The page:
Speaking of roadshows, I attended a NAOS roadshow the same year with a friend who asked Sebastian directly about their intentions relating to the Contango Convertible Notes and he said that was not his area of expertise and couldn't answer. He was the MD of NAOS and the CIO of all three LICs and he couldn't answer. Here is what they did in November 2019:

He may have had reasons to not want to answer, but he managed to convince us both that he really didn't know as those sort of decisions were being made by others - such as his Father. There were other answers given to questions at the two NAOS roadshows I attended that left me feeling less and less inclined to invest in their LICs at the time and afterwards. We had invested in one of their LICs in prior years and were still invested in that one when we attended the first roadshow in Adelaide, but we had moved on (sold out of it) by the time I attended the second one. I can't remember all of the details but, as well as highlighting some of their favourite companies, they also highlighted some companies they would never invest in and why, and their reasons struck me as a little naive bordering on blinkered (tunnel vision), but I won't go on as I can't remember the actual companies they discussed. I did take notes at the time but I don't have them now. This was 6 years ago. Sometimes you get a strong feeling of unease about a management team and that's what I got about Seb and his mates - Warwick was in the background (in the room) but never got involved in the presentations or the Q&A at the end.


a month ago


Unlike NAOS, TGG appeared to be active traders which seem to be the opposite of what you had when you held. Every 6 months they would change their holdings. One time they had Silbanye stillwater and that Japanese company that had a share of Nothparkes gold/copper mine before gold prices mooned and sold at the highs. Then next period they have Johnson and Johnson etc. However they did hold a few long term such as Samsung, FedEx. Overall it annoyed the hell out of me that they kept switching but at least they got the timing right.

I bought TGG around the COVID period when I wanted something with global exposure that had minimal admin on my side (I wanted to avoid having more of those managed fund tax statements) plus they had a few holdings I liked including FedEx, Google and Samsung and they just sold Shell (or was it BP?) which must your reference to oil producers.

Anyway I digress. Going back here, NAOs appears to be one of those high conviction funds. Pity it hasn't turned out right.


a month ago

Hi @Bear77 I looked at the three you mentioned, the only three they repeatedly highlight as you say (screaming red flag) but then I looked at these:


I inferred that, if they were notable, they must be most of the other holdings. Of course it's impossible to make any judgement without weightings so can only back-of-the-envelope this roughly.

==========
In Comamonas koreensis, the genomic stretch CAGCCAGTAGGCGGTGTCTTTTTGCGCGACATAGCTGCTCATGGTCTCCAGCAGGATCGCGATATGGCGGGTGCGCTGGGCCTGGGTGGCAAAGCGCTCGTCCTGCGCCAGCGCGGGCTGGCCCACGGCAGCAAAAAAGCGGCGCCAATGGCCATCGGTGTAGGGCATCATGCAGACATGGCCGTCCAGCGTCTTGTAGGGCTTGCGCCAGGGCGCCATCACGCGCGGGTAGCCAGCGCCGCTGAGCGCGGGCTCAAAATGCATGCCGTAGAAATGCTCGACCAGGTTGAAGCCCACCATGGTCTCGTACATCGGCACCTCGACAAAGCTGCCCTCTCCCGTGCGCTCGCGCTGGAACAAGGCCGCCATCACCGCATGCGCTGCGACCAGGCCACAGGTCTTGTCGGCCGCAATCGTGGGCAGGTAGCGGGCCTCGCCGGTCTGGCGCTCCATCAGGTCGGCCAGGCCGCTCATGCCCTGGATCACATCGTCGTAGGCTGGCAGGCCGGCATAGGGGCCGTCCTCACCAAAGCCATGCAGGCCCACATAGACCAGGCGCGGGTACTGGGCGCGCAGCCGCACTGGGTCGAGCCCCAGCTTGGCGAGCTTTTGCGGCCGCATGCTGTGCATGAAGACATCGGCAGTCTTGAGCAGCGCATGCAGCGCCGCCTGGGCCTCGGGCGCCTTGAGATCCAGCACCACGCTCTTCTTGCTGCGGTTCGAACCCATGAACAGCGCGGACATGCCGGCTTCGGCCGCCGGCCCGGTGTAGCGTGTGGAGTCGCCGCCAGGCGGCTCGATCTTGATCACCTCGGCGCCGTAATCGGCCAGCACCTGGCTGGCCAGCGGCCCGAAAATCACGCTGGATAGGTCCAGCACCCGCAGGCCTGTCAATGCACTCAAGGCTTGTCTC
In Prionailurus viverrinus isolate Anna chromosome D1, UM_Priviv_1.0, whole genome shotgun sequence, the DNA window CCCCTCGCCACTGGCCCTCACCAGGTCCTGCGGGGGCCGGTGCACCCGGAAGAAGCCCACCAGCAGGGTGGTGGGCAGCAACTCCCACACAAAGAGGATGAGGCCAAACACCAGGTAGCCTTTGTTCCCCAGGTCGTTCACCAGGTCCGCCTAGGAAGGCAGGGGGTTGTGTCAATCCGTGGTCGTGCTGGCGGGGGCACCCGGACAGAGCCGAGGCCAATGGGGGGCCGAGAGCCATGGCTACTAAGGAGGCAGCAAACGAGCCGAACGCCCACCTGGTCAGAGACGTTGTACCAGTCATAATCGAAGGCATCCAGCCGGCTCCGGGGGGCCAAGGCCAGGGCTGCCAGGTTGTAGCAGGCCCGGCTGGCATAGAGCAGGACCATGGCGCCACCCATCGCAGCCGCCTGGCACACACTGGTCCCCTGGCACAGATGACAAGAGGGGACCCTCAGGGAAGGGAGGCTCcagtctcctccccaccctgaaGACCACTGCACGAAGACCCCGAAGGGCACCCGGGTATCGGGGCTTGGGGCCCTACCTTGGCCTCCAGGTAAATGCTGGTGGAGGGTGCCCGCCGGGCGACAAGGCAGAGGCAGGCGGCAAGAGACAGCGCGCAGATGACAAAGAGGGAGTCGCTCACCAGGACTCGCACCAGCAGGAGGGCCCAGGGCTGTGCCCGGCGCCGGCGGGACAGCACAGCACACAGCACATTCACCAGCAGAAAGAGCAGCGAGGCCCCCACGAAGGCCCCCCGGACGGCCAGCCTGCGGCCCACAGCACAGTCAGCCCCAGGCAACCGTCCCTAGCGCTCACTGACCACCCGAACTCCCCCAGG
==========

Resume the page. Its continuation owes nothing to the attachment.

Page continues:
I agree with everything you said!


a month ago

Fair call @neke86_ - we know that NAOS hold MOV because they lodged a notice today saying they have just increased their position from 15.59% to 16.59% - see here: SPH-Notice---NAOS-(MOV).PDF

And MOV's SP has been all south east, not north east. The following graph shows the share price movements of those 7 listed companies that you highlight there over three years (one or more of them hasn't been around for 5 years because the graph would not go back that far with all of them):


We know they hold 16.59% of MOV, a NZ based company with a $58m market cap.

They may have a stake in Tuas (TUA) however TUA is a $1.8 Billion company now (go Teoh!) and so too big for NAOS to show up as holding 5% or more. My question would be, if you held Tuas shares, why would you not highlight THEM in your monthly reports rather than SND or BRI?? Also, Tuas are too large for the "emerging companies" fund (NCC) and the Small Cap Opportunities Fund (NSC). If they held Tuas, it would have to be only in NAC, their ex-50 LIC.

After Tuas, the next best performer has been Sigma Healthcare (SIG), however SIG's market cap is over $2 Billion, so could only be held in NAC, as they don't qualify as an emerging company (NCC) or a small cap (NSC).

QAL has a $760m m/cap and NAOS are not Subs of Qualitas.

Dropsuite (DSE) is a $209m company so they do qualify as a small cap and probably also an emerging company, however NAOS are not Subs of DSE either.

Mach7 Technologies (M7T) is a $172m company and NAOS are not Subs once again.

And that leaves Paragon Care (PGC), a $214m company, but again NAOS do not appear on the PGC Substantial Shareholder list either.


By contrast, Saunders International (SND) is a $105m company and NAOS are Subs with 24.57%, so almost one quarter of the entire company, Big River Industries (BRI) is a $143m company and NAOS are Subs with 36.42% of BRI, and COG Financial (COG) is a $269m company and NAOS are Subs with 31.24%, so almost one third of the company.